Design your domain and OU structure to use as few GPOs as possible. The more GPOs you use, the:
Slower logons may become
More network traffic is generated
Greater the chance of conflict between settings in different GPOs, causing unpredictable results
More difficult it is to troubleshoot problems associated with GPOs
Keep the number of GPOs that are applied to a given user account small (two or three, usually). It is generally better to merge policy settings from several GPOs into a single GPO whenever possible to speed up the process by which GPOs are applied and refreshed.
Link each GPO you create to only a single site, domain, or OU. GPOs linked to several domains or sites can significantly slow logons, and linked GPOs generally make it difficult to troubleshoot GPO problems when they occur.
Use blocking when you have a special group of users or computers that needs unique Group Policy settings in your site, domain, or OU.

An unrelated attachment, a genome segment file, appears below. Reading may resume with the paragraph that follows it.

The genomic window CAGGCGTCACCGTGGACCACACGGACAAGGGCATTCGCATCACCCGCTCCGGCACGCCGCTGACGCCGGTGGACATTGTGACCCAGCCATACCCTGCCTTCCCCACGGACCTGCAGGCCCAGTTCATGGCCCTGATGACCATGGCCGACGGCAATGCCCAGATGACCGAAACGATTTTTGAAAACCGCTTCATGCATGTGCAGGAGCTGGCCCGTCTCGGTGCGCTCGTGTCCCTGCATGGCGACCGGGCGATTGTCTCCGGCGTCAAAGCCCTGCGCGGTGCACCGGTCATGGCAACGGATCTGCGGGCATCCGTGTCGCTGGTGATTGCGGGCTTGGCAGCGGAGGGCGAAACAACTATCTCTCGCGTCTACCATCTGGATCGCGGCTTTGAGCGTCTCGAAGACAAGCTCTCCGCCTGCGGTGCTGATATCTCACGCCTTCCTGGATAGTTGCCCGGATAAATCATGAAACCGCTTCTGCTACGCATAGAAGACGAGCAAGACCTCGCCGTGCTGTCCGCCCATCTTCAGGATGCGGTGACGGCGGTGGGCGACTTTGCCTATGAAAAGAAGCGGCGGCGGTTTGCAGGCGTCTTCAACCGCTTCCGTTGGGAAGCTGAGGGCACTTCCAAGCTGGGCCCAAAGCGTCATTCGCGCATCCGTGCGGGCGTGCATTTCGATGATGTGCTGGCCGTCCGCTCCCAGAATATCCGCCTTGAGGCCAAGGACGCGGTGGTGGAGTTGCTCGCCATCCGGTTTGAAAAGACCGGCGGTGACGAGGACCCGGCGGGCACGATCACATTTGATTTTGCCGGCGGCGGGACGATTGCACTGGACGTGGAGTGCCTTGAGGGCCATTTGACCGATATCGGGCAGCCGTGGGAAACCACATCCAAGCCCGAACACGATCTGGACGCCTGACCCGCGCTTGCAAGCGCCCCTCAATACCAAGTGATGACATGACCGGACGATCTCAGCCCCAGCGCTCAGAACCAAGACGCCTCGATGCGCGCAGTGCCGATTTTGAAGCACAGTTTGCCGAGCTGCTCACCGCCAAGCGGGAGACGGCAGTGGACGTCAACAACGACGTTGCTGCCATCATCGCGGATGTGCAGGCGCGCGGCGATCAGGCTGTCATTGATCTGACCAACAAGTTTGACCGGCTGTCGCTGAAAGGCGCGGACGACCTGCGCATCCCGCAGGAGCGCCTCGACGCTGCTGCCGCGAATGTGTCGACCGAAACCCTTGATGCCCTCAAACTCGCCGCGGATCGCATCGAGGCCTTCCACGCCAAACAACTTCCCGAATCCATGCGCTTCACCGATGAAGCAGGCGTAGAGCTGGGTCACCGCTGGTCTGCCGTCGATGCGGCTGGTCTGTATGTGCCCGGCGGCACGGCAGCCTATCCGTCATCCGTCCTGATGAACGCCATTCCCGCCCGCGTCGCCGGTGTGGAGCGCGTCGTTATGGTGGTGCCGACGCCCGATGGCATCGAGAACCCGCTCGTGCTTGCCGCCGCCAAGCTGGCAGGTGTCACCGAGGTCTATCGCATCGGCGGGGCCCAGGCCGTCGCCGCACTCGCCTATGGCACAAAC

Use forcing sparingly, and then only for containers high up in the Active Directory hierarchy and for GPO settings that are critical throughout the enterprise, such as security settings.
Try not to use GPO filtering since this makes troubleshooting Group Policy problems complex. Create an additional GPO instead of filtering an existing one.
Disable the User or Computer Configuration portion of a GPO if it is not needed. This speeds up processing.
Use the default security templates included in WS2003 as a starting point for configuring ...